Rob is officially and for history to record the first person to make horoscopes into a pop-literary form, or at least the first lots of us heard about. Getting poetic in horoscopes was a trait, I am certain, that many previous writers actively avoided so as not to come off too mushy or unintellectual, or because they knew they best not dare given their supposed talents. But all creative writing involves working through atrophe. Astrology, meanwhile, is only recently growing out of the notion that it must treat itself as a hard science. There are those who take the Psychological approach, or the Cosmobiological approach, or the Geocosmic style, with some conducting double-blind studies, contributing to "the field" and approaching the question with an aura of skepticism in order to make a more effective case to The Academy, which will be scrutinizing every modicum of thought.
Then you have Rob, casting money spells on us, inviting everyone to masquerade balls, doing love dances and swan dives and writing Gemini's horoscope dangling from a cliff in southeastern Oregon, not to mention being visited by Jehovah's Witnesses, an experience he apparently thought he was immune from. Indeed, Rob is a kind of instant antidote to Witnessdom's droning substitute for existence that pervades much of life as we now know it. In a world of NutraSweet, Rob is genuinely sweet, like a peach. In a world of cool, Rob is warm. In a world of dietary supplements, Rob is the natural antioxidants found in purple cabbage and organic Granny Smith apples. Sure, his column is cute, but then sometimes he socks you, though more often, he speaks in consise parables that actually come across as a meaningful gesture of thought amid all the chaos.
It's not just that we may get the week's lesson-of-life as told by Shakespeare or Stephen Hawking; it's that Rob gives these people, and many others, the voice of the stars. Few astrologers have dared such illustrative license. And few have ever dared to be in the newspapers -- placed amid profusions of negativity and struggle. Bear in mind that within the astrological community, those who write sun-sign columns are widely regarded as the ones who give the "serious" astrologers a bad name. The problem with that theory is that Rob makes the horoscope column such a legitimate literary venue that even the multidimensional fussbudgets have to laugh at interpretations of aspects summed up as eating soup with a fork. And even the hard- boiled brainiac and traditionally we're-leftist-intellectuals- who-want-nothing-to-do-with- astrology Village Voice submitted to the spell, picking up Real Astrology at the beginning of the year, and paying a respectable fee for the privilege.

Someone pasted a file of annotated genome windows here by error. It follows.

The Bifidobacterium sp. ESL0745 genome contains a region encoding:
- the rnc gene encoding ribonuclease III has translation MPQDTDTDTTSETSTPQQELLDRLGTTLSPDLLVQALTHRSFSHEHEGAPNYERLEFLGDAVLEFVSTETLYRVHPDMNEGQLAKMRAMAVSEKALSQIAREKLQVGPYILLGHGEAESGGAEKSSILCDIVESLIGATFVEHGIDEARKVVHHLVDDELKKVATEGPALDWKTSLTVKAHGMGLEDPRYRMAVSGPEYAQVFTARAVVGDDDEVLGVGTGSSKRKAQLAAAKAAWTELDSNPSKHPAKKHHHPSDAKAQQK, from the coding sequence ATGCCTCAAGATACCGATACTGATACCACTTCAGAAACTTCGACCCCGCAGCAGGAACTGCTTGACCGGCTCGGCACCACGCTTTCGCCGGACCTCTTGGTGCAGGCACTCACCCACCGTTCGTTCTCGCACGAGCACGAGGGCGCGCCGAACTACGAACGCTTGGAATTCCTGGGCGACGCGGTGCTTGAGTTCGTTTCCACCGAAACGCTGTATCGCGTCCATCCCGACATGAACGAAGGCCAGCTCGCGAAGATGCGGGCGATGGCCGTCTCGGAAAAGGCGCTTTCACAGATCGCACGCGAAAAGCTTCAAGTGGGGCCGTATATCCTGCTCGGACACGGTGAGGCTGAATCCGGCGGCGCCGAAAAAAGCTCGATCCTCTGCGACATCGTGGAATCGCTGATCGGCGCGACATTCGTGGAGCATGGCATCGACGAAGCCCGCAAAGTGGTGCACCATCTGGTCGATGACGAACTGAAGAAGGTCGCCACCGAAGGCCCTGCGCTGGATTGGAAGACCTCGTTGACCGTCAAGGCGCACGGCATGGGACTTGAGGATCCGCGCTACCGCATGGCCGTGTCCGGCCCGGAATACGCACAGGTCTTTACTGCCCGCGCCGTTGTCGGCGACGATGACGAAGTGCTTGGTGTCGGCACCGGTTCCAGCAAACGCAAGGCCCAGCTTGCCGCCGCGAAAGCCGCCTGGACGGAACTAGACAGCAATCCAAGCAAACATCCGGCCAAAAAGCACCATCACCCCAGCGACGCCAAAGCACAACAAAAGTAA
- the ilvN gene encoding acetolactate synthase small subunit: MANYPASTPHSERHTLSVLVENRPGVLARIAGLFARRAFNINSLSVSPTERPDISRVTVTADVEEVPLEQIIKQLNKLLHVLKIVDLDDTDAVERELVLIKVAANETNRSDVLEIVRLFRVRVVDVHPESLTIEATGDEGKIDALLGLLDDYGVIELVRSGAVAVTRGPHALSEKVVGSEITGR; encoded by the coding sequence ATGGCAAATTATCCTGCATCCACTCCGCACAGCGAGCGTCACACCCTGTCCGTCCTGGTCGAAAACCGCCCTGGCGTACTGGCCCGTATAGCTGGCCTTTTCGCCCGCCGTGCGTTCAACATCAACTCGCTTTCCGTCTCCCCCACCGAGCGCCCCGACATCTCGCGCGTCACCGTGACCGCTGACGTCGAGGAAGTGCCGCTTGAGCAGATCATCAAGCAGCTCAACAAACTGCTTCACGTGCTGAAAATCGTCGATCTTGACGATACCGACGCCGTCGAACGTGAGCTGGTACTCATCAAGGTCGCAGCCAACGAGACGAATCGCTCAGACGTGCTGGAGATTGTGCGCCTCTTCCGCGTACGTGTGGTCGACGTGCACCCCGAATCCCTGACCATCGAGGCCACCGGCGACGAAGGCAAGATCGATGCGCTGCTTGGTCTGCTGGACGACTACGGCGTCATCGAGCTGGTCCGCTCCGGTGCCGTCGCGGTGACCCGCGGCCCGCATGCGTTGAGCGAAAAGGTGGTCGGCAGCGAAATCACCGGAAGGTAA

And while I find Real Astrology in the alternative weekly newspaper of just about every city I travel to, there was a long time during which Rob braved it out with one or two clients, sleeping on a foam thing and scrounging for spaghetti, just like everyone who's ever had a committed relationship with a pen, a paint brush, or a guitar pick knows so well.
I have said many times that there is no such thing as "astrology," only astrologers. When we tune into an astrologer, we tune into a cosmic vision, a context, that the astrologer has been developing; we subscribe to an idea of what some call Karma (a word for how it is that what goes around comes around, and on what terms). We accept a notion of what personal growth means, what mental health is, and how to handle our ever-so-human emotions.